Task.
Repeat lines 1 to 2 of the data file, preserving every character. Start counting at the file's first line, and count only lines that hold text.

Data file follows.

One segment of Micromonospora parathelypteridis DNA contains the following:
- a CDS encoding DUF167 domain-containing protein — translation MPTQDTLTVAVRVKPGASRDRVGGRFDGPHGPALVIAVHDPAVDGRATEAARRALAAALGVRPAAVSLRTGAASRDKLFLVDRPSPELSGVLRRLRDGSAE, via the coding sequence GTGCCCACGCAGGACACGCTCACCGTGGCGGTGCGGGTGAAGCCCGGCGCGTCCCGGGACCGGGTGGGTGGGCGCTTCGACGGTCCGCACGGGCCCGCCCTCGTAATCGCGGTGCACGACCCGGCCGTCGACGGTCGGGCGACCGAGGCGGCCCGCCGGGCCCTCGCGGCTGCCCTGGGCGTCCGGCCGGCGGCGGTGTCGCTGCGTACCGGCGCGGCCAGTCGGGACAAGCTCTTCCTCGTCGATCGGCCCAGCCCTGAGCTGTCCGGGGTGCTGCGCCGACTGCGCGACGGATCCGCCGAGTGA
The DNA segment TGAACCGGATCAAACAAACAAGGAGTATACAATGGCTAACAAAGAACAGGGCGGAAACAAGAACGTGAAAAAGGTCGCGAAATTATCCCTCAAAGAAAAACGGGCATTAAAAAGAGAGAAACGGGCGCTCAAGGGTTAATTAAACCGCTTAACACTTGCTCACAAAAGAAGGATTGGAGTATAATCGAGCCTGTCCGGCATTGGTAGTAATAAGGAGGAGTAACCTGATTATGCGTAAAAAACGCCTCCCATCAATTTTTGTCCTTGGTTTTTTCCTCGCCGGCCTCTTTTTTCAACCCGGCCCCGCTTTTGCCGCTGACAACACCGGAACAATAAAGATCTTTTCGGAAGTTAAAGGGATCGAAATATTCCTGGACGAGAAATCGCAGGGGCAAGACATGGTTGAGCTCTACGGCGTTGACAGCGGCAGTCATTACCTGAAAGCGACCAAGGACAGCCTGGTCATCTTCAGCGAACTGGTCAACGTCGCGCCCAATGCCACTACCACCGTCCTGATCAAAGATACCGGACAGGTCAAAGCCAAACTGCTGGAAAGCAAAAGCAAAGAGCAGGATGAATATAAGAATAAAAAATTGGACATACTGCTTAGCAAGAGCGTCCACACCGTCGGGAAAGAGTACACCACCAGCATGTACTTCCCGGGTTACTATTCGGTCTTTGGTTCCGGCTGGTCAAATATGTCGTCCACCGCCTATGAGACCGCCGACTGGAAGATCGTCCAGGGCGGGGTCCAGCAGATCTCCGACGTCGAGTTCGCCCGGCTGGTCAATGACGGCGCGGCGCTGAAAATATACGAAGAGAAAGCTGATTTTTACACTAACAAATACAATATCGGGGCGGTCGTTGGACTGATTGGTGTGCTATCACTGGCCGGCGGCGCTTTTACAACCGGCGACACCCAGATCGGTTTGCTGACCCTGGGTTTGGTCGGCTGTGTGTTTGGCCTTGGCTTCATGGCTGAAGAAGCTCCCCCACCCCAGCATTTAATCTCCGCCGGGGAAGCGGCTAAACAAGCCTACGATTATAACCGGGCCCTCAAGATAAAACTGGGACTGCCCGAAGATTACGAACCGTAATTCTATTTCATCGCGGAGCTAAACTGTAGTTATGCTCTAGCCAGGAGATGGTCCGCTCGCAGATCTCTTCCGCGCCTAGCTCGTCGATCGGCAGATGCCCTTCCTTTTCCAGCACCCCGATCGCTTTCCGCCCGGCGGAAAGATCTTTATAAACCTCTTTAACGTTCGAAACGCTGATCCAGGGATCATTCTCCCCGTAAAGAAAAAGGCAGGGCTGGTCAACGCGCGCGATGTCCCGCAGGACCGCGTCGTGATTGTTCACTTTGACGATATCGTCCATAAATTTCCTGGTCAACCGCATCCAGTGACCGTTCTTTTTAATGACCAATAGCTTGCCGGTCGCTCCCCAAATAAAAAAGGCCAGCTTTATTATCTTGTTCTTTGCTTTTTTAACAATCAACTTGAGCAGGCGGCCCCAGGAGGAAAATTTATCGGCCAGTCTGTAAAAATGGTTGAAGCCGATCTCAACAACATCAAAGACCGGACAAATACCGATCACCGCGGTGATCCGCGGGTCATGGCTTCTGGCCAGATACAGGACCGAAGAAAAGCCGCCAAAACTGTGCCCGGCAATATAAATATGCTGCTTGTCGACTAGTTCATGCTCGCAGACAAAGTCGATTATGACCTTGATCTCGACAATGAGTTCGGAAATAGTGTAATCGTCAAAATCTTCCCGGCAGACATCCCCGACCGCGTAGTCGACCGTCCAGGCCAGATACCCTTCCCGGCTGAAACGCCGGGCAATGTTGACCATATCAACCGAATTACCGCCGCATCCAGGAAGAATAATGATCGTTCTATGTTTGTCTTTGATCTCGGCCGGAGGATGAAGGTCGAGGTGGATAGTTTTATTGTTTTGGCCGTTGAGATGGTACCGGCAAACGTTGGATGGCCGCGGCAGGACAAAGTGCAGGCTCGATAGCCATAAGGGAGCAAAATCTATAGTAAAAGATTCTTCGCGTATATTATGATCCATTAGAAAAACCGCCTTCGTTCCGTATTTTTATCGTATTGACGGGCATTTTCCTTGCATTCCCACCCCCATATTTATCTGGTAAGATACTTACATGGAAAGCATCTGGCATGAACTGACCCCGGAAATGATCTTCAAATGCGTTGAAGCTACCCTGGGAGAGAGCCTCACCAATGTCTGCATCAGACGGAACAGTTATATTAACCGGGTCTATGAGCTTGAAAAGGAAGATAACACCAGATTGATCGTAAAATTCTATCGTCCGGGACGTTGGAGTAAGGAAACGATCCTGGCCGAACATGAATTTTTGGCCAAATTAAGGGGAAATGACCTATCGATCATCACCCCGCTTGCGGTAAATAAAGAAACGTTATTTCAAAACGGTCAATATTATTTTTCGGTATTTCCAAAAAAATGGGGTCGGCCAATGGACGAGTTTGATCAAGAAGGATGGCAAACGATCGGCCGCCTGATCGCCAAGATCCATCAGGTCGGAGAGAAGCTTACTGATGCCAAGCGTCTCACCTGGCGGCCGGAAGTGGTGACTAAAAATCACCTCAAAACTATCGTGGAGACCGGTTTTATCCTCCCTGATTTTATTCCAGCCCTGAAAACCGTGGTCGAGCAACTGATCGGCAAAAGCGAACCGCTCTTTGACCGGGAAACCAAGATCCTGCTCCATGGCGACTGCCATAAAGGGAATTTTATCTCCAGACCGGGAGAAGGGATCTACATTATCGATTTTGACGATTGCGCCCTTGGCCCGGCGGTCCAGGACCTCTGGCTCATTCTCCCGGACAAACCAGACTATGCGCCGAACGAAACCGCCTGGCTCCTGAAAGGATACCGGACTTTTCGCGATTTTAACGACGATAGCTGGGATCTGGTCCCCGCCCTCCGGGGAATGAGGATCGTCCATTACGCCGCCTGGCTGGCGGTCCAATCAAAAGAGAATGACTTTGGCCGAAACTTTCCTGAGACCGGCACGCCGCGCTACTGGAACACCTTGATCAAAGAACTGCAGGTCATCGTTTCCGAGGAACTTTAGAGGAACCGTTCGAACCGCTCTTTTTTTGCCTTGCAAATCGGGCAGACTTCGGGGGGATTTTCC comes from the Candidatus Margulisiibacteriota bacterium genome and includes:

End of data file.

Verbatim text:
One segment of Micromonospora parathelypteridis DNA contains the following:
- a CDS encoding DUF167 domain-containing protein — translation MPTQDTLTVAVRVKPGASRDRVGGRFDGPHGPALVIAVHDPAVDGRATEAARRALAAALGVRPAAVSLRTGAASRDKLFLVDRPSPELSGVLRRLRDGSAE, via the coding sequence GTGCCCACGCAGGACACGCTCACCGTGGCGGTGCGGGTGAAGCCCGGCGCGTCCCGGGACCGGGTGGGTGGGCGCTTCGACGGTCCGCACGGGCCCGCCCTCGTAATCGCGGTGCACGACCCGGCCGTCGACGGTCGGGCGACCGAGGCGGCCCGCCGGGCCCTCGCGGCTGCCCTGGGCGTCCGGCCGGCGGCGGTGTCGCTGCGTACCGGCGCGGCCAGTCGGGACAAGCTCTTCCTCGTCGATCGGCCCAGCCCTGAGCTGTCCGGGGTGCTGCGCCGACTGCGCGACGGATCCGCCGAGTGA